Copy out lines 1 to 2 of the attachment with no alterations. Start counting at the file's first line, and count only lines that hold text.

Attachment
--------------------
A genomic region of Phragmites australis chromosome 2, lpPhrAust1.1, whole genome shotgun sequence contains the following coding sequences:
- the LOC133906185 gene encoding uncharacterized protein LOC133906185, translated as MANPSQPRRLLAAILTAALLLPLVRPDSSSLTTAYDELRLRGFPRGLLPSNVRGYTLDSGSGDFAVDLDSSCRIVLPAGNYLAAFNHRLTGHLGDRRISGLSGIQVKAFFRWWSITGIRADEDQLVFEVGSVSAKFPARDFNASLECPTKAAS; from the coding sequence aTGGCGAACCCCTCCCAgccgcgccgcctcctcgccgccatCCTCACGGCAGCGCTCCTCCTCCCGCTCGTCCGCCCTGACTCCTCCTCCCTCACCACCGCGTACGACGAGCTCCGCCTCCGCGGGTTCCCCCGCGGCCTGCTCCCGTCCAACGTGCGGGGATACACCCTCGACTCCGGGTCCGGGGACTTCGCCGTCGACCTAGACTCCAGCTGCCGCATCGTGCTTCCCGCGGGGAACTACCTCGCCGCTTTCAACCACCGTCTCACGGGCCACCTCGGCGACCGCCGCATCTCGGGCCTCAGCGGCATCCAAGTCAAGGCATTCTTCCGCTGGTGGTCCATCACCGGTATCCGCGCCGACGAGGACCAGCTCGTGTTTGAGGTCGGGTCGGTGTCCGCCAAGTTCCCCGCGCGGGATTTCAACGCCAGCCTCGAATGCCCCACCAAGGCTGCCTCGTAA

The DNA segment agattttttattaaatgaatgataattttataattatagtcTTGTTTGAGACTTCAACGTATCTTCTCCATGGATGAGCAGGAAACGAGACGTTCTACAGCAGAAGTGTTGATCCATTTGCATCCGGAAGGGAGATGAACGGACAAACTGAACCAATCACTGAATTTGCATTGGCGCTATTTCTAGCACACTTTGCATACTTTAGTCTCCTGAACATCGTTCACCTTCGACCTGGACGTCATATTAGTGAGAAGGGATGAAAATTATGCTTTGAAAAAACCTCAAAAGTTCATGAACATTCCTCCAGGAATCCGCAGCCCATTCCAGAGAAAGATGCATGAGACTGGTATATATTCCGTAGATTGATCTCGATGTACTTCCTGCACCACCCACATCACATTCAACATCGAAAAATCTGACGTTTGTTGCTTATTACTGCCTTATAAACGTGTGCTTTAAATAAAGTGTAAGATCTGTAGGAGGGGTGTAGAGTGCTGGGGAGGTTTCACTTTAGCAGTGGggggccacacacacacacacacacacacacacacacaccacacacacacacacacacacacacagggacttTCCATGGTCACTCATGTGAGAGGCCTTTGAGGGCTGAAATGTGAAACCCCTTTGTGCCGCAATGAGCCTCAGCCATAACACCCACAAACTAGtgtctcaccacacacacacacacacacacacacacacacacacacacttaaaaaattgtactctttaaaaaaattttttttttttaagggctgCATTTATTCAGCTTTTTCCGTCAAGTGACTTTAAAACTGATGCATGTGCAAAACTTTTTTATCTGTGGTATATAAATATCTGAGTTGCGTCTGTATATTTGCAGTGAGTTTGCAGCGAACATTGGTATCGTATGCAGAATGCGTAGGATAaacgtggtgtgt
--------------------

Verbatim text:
A genomic region of Phragmites australis chromosome 2, lpPhrAust1.1, whole genome shotgun sequence contains the following coding sequences:
- the LOC133906185 gene encoding uncharacterized protein LOC133906185, translated as MANPSQPRRLLAAILTAALLLPLVRPDSSSLTTAYDELRLRGFPRGLLPSNVRGYTLDSGSGDFAVDLDSSCRIVLPAGNYLAAFNHRLTGHLGDRRISGLSGIQVKAFFRWWSITGIRADEDQLVFEVGSVSAKFPARDFNASLECPTKAAS; from the coding sequence aTGGCGAACCCCTCCCAgccgcgccgcctcctcgccgccatCCTCACGGCAGCGCTCCTCCTCCCGCTCGTCCGCCCTGACTCCTCCTCCCTCACCACCGCGTACGACGAGCTCCGCCTCCGCGGGTTCCCCCGCGGCCTGCTCCCGTCCAACGTGCGGGGATACACCCTCGACTCCGGGTCCGGGGACTTCGCCGTCGACCTAGACTCCAGCTGCCGCATCGTGCTTCCCGCGGGGAACTACCTCGCCGCTTTCAACCACCGTCTCACGGGCCACCTCGGCGACCGCCGCATCTCGGGCCTCAGCGGCATCCAAGTCAAGGCATTCTTCCGCTGGTGGTCCATCACCGGTATCCGCGCCGACGAGGACCAGCTCGTGTTTGAGGTCGGGTCGGTGTCCGCCAAGTTCCCCGCGCGGGATTTCAACGCCAGCCTCGAATGCCCCACCAAGGCTGCCTCGTAA